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National Gallery Singapore
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Historical facts about National Gallery Singapore

As the beloved Gallery celebrates its fifth year, we dig up some intriguing facts about the Supreme Court and City Hall buildings

Dewi Nurjuwita
Written by
Dewi Nurjuwita
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National Gallery Singapore turns five this year, commemorating the special event with a diverse range of programmes and initiatives. But the buildings it's housed in – the former Supreme Court and City Hall – have borne witness to some of Singapore's most important events.  

The Gallery swung upon its doors to the public on November 24, 2015 after a ten-year restoration. Previously, it functioned as the Supreme Court for more than 65 years before the court moved to a $208 million building designed by Lord Norman Foster in 2005. With an extension of the Gallery's free Gallery Insider Membership, you can stroll through the storied halls of the buildings at your own time to take in the artworks and beautiful architecture. In the meantime, read on for some intriguing facts behind the buildings.

RECOMMENDED: 20 historical buildings in Singapore and the stories behind them and interesting stories behind Singapore's oldest hotels

A hidden time capsule
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A hidden time capsule

History buffs will be thrilled to know about a hidden treasure in the Gallery. Buried under the foundation stone of the former Supreme Court Building, laid by the Governor of the Straits Settlements Sir Thomas Shenton Whitelegge Thomas, is a time capsule. Inside the time capsule are some Singapore newspapers dating back to March 31, 1937, and a handful of Straits Settlements coins.

But here's a caveat: It's only scheduled to be opened in the year 3000 – so most of us probably won't live to witness it with our own eyes. 

Distinctive domes
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Distinctive domes

A feature of the National Gallery's architecture that stands out is the distinctive dome that sits on top of the former Supreme Court. It was originally copper-coloured, but became green over time due to oxidisation. That's not the Gallery's only dome, however. A smaller dome – once home to the law library of the Court – can be found inside the former Supreme Court. It has since been converted into the Rotunda Library & Archive, a research hub for the study of art history in Southeast Asia.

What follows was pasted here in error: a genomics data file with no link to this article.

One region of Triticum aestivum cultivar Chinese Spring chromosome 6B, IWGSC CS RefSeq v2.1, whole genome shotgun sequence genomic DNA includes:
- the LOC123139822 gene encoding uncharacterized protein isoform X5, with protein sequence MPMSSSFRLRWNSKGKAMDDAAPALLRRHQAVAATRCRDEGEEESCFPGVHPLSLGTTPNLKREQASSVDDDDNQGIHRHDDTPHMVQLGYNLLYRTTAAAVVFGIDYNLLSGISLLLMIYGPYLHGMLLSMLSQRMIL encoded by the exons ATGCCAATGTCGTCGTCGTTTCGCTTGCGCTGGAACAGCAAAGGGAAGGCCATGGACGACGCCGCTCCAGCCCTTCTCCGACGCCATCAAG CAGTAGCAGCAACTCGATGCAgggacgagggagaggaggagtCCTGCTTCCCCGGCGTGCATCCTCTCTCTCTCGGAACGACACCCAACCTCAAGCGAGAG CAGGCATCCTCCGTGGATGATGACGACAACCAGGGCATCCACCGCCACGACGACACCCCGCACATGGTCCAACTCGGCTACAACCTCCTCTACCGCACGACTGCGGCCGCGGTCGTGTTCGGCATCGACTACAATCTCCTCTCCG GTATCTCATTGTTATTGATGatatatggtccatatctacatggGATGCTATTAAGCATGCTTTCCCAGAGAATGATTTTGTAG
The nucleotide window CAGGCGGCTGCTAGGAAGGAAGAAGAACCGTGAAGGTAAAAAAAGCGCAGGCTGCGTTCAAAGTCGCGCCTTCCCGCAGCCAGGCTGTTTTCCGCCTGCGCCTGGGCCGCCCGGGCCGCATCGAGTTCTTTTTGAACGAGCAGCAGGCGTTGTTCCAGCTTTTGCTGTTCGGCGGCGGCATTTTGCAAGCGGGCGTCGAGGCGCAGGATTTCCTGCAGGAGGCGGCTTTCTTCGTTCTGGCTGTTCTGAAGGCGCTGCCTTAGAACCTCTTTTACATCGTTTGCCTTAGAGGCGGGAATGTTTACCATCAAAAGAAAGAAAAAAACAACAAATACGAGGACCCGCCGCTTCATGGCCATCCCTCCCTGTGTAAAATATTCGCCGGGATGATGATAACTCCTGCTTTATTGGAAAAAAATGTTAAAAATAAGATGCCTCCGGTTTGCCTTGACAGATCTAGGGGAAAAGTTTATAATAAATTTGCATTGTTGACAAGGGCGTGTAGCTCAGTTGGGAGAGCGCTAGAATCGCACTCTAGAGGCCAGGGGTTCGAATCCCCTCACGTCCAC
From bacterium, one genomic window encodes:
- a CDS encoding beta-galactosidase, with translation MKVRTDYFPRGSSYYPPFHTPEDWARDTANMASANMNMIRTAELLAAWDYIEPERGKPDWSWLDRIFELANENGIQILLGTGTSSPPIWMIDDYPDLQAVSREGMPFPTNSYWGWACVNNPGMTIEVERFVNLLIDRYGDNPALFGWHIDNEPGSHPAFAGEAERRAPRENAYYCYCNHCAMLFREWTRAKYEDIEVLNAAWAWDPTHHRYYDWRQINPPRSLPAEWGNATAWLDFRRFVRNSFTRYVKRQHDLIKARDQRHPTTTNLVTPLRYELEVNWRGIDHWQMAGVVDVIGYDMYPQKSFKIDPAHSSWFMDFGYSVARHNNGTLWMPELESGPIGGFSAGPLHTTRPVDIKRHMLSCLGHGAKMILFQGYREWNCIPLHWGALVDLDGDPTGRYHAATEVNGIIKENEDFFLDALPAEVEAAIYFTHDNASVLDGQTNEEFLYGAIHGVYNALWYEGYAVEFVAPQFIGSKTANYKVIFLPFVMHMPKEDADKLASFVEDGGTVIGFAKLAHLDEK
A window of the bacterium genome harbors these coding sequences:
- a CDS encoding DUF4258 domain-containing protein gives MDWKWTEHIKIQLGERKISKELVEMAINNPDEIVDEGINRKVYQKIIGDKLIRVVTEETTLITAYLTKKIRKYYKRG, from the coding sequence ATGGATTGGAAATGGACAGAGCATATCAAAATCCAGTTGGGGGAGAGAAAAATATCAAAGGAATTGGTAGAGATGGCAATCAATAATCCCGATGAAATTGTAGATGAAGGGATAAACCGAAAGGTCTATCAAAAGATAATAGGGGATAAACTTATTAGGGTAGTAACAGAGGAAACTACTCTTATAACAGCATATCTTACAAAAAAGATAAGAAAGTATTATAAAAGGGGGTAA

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City Hall Chamber
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City Hall Chamber

The City Hall Chamber has borne witness to some of Singapore's most important moments. Singapore's founding prime minister Lee Kuan Yew was sworn into office on June 5, 1959 and Yusof Ishak was inaugurated as the nation's first head of State a few months later on December 3, 1959. 

These events occurred in the same place the British accepted the surrender of the Japanese, formally ending the Japanese Occupation of Singapore on Sept 12, 1945.

Devil is in the details
Photograph: Shutterstock

Devil is in the details

The two buildings may be connected by two link bridges located in the atrium of the buildings now. However, it was previously an open-air car park between the former Supreme Court and City Hall. The bridges are complemented by a distinctive metal and glass canopy supported by tree-like columns. More than 15,000 glass and aluminium panels were used to construct and form the roof and veil of the Gallery, resulting in an ethereal feel when natural light floods in.

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Criminal record
Photograph: Jnzl's Photos / Flickr

Criminal record

Behind the stunning architecture of the Gallery is a not-so-stellar past. After all, it used to function as the Supreme Court. There used to be a caged passageway, an unseen network of long and narrow corridors under the courtrooms through which defendants in criminal cases are brought into for their court appearances away from the public spotlight. Among those who have been in these cells and walked the corridors include high-profile murderers Adrian Lim and Anthony Ler. 

There were a total of 12 jail cells in the past: two for women and ten for men. As part of the Gallery's restoration, two of the holding cells have been preserved and can now be seen at the first level of the Supreme Court Wing.

Learn more about Singapore's history

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